But just because Apple may get off without paying a steep price in the public's eyes, the evidence submitted at trial paints a picture of a scheming company clearly on the wrong side of the law. The court has not yet scheduled a hearing to address proposed remedies.
The decision handed down Wednesday by Federal Judge Denise L. Cote found Apple guilty of orchestrating a conspiracy to cut out e-book competition and raise prices. (Here's a link to the full text of Cote's decision if you want to read along. It's worth spending the time.) Her reading of the evidence showed Apple demanding, as a precondition of its entry into the market, that it would not have to compete with Amazon on price.
"Thus, from the consumer's perspective -- a not unimportant perspective in the field of antitrust -- the arrival of the iBookstore brought less price competition and higher prices," Cote wrote.
Apple, which said it plans to file an appeal, did not budge from its repeated assertions of innocence since the Justice Department filed a lawsuit last spring over e-book pricing.
"Apple did not conspire to fix e-book pricing and we will continue to fight against these false accusations," said Apple spokesman Tom Neumayr. "When we introduced the iBookstore in 2010, we gave customers more choice, injecting much needed innovation and competition into the market, breaking Amazon's monopolistic grip on the publishing industry. We've done nothing wrong and we will appeal the judge's decision."
Good luck with that. Given the detail Cote produced chronicling how Apple colluded with five big publishers on e-book pricing, even Clarence Darrow would be at a disadvantage getting this verdict overturned. The publishers, who examined the same evidence, settled with the government before the case went to trial. Not Apple, which maintained all along that it was just trying to do the right thing by customers.
If this case does wind up getting reheard, Apple will make that same pitch. But any appeals court still will have to accept the facts submitted into evidence. And they paint an unflattering picture. According to Cote:
Some consumers had to pay more for e-books; others bought a cheaper e-book rather than the one they preferred to purchase; and it can be assumed that still others deferred a purchase altogether rather than pay the higher price. Now that the [publishers] were in control of pricing, they were also less willing to authorize retailers to give consumers the benefit of promotions.
Also, consider how e-book prices rose after the opening of the iBookstore. Apple tried to argue that prices actually dropped over the following couple of years. That argument failed to persuade. Again, from Cote's decision:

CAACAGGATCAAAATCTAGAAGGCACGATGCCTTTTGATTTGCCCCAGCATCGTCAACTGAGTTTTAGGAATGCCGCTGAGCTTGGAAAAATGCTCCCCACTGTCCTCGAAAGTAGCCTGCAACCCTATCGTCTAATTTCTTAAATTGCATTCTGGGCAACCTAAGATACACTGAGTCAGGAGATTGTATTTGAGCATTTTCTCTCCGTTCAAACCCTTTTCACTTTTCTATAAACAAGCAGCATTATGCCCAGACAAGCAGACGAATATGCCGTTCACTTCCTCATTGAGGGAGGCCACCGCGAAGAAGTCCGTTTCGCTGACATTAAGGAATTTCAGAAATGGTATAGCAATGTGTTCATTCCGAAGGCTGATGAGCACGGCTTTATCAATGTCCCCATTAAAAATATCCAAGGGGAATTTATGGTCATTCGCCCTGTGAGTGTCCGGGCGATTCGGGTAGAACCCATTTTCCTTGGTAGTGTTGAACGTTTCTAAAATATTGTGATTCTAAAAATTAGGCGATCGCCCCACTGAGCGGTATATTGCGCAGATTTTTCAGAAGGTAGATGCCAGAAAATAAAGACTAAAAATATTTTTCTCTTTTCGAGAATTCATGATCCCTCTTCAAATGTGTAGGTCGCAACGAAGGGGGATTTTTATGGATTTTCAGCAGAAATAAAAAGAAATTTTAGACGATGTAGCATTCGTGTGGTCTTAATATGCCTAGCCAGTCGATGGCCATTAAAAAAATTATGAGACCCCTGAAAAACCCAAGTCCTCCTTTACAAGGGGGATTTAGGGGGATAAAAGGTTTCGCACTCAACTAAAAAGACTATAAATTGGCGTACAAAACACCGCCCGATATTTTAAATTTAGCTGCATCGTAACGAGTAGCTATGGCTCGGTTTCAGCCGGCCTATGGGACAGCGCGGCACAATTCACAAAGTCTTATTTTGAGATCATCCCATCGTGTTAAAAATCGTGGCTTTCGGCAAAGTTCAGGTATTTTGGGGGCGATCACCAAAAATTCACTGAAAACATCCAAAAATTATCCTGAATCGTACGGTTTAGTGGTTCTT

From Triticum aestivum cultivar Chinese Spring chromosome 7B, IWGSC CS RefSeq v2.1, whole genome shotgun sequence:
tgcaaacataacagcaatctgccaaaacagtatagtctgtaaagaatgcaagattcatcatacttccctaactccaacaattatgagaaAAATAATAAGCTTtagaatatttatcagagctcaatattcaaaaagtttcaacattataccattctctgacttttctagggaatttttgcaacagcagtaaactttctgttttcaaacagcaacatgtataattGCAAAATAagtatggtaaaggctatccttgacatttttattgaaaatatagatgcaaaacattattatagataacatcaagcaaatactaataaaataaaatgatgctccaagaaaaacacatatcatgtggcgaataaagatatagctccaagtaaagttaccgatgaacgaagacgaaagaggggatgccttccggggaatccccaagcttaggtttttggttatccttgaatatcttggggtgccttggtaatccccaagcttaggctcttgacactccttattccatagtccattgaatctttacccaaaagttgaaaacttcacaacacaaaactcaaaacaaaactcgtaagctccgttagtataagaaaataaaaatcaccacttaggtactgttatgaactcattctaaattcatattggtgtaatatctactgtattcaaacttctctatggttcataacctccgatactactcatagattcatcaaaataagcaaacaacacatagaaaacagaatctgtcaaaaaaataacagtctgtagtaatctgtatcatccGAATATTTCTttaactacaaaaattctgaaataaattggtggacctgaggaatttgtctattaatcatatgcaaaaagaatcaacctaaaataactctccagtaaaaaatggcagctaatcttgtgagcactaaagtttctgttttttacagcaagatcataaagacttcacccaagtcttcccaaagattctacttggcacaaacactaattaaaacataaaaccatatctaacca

Apple's experts did not present any analysis that attempted to control for the many changes that the e-book market was experiencing during these early years of its growth, including the phenomenon of disintermediation and the extent to which other publishers decided to remain on the wholesale model. The analysis presented by the Plaintiffs' experts as well as common sense lead invariably to a finding that the actions taken by Apple and the Publisher Defendants led to an increase in the price of e-books.
Steve Jobs wasn't around to defend himself but the document trail he left behind helped clinch Apple's guilt in Cote's eyes. She noted that Jobs told News Corp.'s James Murdoch that he understood the publishers' concerns that "Amazon's $9.99 price for new releases is eroding the value perception of their products . . . and they do not want this practice to continue," and that Apple was thus "willing to try at the [$12.99 and $14.99] prices we've proposed." That was yet another sign of Apple's determination to collude with the publishers as they schemed on how to jack up e-book prices, according to Cote.
Jobs's purchase of an e-book for $14.99 at the Launch, and his explanation to a reporter that day that Amazon's $9.99 price for the same book would be irrelevant because soon all prices will "be the same" is further evidence that Apple understood and intended that Amazon's ability to set retail prices would soon be eliminated.
Also, Jobs subsequently told biographer Walter Isaacson how the publishers "went to Amazon and said, 'You're going to sign an agency contract or we're not going to give you the books.'" Jobs was referring to Macmillan CEO John Sargent's trip to Seattle to deliver "an ultimatum to Amazon," she wrote.
In the end, Apple's lawyers couldn't talk away the statements by its former leader. Today's storyline points to Apple as the ringleader, both facilitating and encouraging what was a collective and illegal restraint of trade. Hardly the sort of description that we've come to associate with Silicon Valley's most iconic company.
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